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You're Human Like the Rest of Them

Review by: 
Black Gloves
Release Date: 
Dual Format BD/DVD
Aspect Ratio: 
Directed by: 
BS Johnson
Mike Newell
BS Johnson
William Hoyland
Hugh Burden
Bottom Line: 

The BFI continues its celebration of some of the most neglected and overlooked corners of the British film archive in 2013, with another release in its essential Flipside series. This time we’re presented with a miscellany of works conceived in the visual medium by the London-born writer, broadcaster and film-maker Bryan Stanley Johnson.

Johnson was something of a marginal figure in many respects during his short lifetime, whose work met with little in the way of popular appreciation or a wide dissemination; yet he was an artist who has since gathered a small but devoted cult following (and a formidable reputation as a versatile experimenter across a wide range of disciplines) in the forty years since his death by suicide in 1973. This BFI release already comes on the back of an upsurge of interest in the man's work marked by Picador publishing new editions of four of Johnson’s novels plus a new collection of selected prose and drama from among his many other scattered writings. This follows the publication of novelist Jonathan Coe’s biography, “Like a Fiery Elephant – The Story of BS Johnson”, in 2004, and a panel discussion about his life and work recently staged by the British Library in celebration of the 80th anniversary of Johnson’s birth. The diverse material included in this dual-disc Blu-ray/DVD collection ranges across many areas, including the experimental narrative short film from which the release derives its title, to Johnson’s obscure adventures in the worlds of animation, agitprop, TV drama, personal reminiscence and (in its most intriguing instances) a semi-documentary form that’s almost unclassifiable, and which creates a tele-visual poetry that seems to exist somewhere between the cracks separating the more recognisable  genres -- melding documentary and comedy with whimsical performance poetry and personal anecdote.

In fact, this collection can only hint at the enormous range of singular artistic practise Johnson involved himself in during his career, almost all of it crammed into the last ten years or so of his life. His complete body of work represents a staggering plethora of creative endeavour which saw him assuming a multiplicity of roles -- everything from essayist, documentary maker, dramatist, playwright and film director to poet and broadcaster; he even worked as a sports commentator for The Observer for a time, although he’s perhaps primarily remembered, still, for being the writer of seven novels, published between 1963 and 1973 (the last of them, posthumously in 1975), each notable for their playful attempts to expand the modernist project first brought to prominence by James Joyce and by Johnson’s literary hero Samuel Beckett in the middle part of the twentieth century.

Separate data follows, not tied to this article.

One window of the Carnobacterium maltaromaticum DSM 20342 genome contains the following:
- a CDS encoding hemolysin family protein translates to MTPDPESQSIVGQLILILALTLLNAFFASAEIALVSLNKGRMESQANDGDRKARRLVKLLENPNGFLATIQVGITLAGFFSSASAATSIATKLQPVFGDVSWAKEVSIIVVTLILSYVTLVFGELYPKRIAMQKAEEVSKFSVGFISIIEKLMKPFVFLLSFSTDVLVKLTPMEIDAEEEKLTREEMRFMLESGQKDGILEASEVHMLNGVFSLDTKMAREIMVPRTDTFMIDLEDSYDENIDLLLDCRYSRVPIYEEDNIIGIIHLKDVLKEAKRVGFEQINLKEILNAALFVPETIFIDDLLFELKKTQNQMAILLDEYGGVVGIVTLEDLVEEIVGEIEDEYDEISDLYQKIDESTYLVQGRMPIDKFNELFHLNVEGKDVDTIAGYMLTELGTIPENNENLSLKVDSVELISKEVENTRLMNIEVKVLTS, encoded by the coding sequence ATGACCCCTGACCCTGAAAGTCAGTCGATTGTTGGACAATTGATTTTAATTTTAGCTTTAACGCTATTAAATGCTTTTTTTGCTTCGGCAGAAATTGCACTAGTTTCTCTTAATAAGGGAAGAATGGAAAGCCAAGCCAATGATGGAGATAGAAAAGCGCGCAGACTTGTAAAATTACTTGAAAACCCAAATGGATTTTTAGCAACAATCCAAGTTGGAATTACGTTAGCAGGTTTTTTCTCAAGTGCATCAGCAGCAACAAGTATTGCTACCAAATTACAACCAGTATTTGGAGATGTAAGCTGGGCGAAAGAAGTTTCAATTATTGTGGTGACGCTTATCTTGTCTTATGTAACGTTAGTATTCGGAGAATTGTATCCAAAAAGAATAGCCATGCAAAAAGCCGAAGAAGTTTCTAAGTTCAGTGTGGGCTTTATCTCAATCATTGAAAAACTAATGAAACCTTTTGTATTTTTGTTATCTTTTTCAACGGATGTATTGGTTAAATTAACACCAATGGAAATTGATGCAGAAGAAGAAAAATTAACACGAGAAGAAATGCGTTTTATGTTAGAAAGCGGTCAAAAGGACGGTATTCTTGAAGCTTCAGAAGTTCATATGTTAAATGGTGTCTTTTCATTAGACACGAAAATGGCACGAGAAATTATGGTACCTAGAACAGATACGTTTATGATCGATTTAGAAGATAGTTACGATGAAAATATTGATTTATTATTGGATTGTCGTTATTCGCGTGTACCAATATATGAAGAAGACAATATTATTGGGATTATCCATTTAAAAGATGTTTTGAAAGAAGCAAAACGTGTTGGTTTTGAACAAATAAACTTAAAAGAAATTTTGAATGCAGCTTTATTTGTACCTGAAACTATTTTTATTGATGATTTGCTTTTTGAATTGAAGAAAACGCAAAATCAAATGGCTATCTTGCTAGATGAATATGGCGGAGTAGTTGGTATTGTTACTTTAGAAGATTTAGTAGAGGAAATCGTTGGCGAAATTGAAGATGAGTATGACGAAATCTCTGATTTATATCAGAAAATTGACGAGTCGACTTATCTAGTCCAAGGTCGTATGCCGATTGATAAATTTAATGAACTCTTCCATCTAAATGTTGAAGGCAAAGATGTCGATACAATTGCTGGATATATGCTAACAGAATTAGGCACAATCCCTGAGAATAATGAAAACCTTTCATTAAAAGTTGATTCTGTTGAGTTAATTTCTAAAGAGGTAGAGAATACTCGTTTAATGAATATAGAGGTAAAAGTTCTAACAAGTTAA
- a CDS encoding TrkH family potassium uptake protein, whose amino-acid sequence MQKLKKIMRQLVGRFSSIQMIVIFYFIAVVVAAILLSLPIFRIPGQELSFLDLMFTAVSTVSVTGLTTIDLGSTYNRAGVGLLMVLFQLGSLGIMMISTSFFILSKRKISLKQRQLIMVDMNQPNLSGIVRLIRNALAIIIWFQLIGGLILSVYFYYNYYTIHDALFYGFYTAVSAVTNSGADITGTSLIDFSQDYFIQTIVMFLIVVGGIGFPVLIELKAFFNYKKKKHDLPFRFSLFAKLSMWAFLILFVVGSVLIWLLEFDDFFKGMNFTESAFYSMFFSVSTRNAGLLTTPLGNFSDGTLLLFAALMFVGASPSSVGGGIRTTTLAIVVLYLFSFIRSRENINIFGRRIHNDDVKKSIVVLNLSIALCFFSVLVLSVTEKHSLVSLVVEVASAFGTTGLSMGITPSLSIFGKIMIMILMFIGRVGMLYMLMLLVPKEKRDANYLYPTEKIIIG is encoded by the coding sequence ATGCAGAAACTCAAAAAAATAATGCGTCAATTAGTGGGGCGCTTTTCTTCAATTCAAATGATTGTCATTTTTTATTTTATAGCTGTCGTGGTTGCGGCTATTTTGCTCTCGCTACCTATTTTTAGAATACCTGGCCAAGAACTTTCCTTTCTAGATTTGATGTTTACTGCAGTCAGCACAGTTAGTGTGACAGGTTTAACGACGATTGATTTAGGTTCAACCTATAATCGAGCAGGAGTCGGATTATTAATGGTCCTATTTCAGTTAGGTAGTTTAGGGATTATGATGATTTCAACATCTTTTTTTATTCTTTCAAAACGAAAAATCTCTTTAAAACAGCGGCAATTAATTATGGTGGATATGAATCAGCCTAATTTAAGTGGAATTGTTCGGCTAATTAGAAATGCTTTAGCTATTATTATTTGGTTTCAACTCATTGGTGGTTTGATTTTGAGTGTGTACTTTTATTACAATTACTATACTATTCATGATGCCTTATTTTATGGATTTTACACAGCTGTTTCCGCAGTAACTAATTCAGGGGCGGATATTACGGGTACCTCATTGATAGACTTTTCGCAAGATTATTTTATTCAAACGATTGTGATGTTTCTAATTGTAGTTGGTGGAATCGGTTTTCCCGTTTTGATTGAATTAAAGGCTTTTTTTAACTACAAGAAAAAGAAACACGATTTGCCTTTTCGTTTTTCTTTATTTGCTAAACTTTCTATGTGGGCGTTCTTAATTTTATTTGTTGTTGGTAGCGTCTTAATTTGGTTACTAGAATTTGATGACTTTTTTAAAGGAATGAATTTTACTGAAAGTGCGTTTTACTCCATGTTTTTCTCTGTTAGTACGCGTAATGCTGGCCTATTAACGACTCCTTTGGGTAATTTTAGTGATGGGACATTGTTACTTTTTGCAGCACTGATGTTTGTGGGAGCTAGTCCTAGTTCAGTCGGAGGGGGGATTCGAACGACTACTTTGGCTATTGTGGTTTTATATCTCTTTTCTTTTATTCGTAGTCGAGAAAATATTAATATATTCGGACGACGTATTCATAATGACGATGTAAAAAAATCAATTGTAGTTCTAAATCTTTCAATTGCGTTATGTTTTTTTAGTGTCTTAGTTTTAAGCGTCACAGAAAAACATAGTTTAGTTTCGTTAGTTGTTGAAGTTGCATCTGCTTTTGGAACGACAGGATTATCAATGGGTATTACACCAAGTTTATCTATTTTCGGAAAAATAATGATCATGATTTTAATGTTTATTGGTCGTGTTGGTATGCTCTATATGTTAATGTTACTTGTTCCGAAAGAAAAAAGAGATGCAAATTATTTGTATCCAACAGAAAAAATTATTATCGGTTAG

Johnson considered the standard novel form to have reached its zenith by the end of the nineteenth century, and believed that it had failed to move adequately beyond the populist set of narrative techniques developed by its greatest practitioners during the form’s heyday. Continued unthinking adherence to such techniques was now threatening to topple the modern novel into a state of stale irrelevance in Johnson’s opinion, because of its failure accurately to represent the truth of the human condition. Johnson’s attitude to the novel remained ambivalent, despite it being the form that continued to provide him with the main platform for most of his own artistic output. His work continued to be characterised by persistent attempts to challenge and stretch the printed medium in ways intended to contort the novel into a new form of literature that was more conducive to it representing a truer reflection of the types of internal states that constituted human consciousness and the workings of memory. To this end, Johnson’s novels were often quirkily put together artifacts in their own right -- with holes in the middle of pages so that the reader could see further ahead into the text, or -- perhaps most famously in the case of his 1969 novel “The Unfortunates” -- with the pages left unbound, and presented in a  loose leafed box, with only the first and last sections properly labelled to indicate chronology, while the rest of the pages were supposed to be shuffled by the reader and could be read in any order one preferred.